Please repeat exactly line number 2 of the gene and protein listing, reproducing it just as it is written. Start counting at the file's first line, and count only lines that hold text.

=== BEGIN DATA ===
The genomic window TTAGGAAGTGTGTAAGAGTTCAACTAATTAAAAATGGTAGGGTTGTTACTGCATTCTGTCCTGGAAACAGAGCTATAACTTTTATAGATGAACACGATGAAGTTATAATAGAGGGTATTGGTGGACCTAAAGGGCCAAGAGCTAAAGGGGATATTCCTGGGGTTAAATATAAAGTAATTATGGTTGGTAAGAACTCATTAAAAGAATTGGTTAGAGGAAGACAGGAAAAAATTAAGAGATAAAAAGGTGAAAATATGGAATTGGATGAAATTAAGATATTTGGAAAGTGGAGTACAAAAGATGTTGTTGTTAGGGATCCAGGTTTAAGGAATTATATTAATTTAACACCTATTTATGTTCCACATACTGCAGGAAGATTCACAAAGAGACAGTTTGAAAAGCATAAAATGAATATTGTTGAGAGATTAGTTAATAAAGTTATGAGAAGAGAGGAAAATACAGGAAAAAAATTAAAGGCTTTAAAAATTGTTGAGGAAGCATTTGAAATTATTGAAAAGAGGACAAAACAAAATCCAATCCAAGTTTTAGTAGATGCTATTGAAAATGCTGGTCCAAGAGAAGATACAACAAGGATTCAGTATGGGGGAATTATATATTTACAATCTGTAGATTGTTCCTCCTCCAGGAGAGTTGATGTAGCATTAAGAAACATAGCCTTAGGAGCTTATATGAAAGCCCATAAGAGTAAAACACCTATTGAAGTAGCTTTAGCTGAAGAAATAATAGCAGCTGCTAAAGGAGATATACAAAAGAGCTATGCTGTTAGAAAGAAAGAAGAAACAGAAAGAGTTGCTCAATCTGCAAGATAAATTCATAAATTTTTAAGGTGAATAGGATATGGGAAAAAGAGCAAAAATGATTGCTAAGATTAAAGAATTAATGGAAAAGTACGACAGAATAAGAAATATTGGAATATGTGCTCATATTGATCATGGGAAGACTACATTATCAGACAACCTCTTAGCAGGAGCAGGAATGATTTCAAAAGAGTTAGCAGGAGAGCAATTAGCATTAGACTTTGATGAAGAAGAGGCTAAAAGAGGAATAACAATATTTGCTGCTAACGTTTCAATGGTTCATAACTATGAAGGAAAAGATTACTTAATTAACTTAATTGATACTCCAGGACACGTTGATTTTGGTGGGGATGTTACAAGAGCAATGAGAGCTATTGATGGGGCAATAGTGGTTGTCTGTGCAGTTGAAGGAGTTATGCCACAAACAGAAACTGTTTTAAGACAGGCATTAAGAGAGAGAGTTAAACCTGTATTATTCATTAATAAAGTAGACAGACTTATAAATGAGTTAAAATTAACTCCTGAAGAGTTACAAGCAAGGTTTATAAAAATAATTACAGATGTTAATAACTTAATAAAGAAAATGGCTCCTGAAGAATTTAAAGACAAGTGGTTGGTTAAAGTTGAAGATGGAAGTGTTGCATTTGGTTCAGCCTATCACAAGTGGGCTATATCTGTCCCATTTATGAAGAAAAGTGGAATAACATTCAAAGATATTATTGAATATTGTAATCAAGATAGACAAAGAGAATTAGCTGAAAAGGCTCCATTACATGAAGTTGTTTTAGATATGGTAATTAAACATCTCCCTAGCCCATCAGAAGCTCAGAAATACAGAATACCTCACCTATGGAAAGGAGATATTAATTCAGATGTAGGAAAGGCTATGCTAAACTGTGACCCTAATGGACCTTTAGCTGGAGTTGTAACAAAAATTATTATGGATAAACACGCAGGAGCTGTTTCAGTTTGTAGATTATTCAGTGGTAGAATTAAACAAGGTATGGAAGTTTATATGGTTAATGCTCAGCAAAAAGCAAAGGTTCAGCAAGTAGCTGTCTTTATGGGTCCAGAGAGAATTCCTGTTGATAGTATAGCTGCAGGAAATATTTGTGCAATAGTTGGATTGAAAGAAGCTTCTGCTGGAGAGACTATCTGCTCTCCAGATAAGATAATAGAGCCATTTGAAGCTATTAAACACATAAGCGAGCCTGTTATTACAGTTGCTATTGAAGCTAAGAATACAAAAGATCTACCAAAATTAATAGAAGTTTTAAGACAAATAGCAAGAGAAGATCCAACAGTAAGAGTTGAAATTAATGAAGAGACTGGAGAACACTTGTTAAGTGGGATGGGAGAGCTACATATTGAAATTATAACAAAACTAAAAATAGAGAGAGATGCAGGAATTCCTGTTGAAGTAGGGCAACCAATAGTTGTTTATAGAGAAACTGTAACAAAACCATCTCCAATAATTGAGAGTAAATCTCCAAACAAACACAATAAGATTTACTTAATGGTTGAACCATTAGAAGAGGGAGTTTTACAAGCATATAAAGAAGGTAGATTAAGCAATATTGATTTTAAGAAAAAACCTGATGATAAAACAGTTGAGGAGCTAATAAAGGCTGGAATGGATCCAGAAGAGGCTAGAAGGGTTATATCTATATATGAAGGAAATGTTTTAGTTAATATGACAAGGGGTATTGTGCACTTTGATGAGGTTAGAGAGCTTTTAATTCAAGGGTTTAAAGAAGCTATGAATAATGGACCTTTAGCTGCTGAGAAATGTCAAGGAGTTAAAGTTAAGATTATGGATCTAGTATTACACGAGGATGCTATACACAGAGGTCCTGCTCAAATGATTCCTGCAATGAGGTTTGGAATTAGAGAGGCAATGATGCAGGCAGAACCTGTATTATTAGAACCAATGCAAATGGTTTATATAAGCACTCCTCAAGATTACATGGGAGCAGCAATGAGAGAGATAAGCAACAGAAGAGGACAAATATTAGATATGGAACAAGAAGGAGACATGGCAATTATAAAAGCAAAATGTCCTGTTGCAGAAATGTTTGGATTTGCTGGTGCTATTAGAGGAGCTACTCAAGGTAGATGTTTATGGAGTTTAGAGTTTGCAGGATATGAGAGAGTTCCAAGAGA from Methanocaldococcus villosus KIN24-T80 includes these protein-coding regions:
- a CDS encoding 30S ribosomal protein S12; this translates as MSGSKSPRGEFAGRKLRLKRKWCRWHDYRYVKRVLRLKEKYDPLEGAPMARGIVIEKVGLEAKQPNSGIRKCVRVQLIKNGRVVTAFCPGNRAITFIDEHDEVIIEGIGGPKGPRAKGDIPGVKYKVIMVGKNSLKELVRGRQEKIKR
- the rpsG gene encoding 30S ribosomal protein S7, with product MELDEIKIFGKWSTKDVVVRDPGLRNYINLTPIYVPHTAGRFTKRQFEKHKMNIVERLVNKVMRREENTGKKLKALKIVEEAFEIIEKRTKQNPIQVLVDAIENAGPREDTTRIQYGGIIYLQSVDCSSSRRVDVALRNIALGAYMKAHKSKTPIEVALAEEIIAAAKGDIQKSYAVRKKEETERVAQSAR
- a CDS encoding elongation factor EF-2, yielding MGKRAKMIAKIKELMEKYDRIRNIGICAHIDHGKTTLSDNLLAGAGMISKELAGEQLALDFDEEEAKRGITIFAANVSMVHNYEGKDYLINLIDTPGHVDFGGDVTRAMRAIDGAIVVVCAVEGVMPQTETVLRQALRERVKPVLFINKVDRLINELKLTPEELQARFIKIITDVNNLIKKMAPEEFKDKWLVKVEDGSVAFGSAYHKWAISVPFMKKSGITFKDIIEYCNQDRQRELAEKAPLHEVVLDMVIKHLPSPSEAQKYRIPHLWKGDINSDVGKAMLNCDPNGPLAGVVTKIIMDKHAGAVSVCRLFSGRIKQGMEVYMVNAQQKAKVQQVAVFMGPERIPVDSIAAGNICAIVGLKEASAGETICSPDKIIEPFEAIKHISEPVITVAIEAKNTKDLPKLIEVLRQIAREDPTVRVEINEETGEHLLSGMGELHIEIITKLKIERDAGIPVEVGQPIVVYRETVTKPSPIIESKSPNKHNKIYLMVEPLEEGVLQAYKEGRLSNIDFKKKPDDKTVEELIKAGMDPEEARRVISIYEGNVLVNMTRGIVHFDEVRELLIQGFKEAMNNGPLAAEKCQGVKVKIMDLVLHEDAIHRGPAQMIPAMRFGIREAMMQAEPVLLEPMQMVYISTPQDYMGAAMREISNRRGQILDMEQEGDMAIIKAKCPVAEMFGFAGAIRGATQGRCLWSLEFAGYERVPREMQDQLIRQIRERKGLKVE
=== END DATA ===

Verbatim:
- a CDS encoding 30S ribosomal protein S12; this translates as MSGSKSPRGEFAGRKLRLKRKWCRWHDYRYVKRVLRLKEKYDPLEGAPMARGIVIEKVGLEAKQPNSGIRKCVRVQLIKNGRVVTAFCPGNRAITFIDEHDEVIIEGIGGPKGPRAKGDIPGVKYKVIMVGKNSLKELVRGRQEKIKR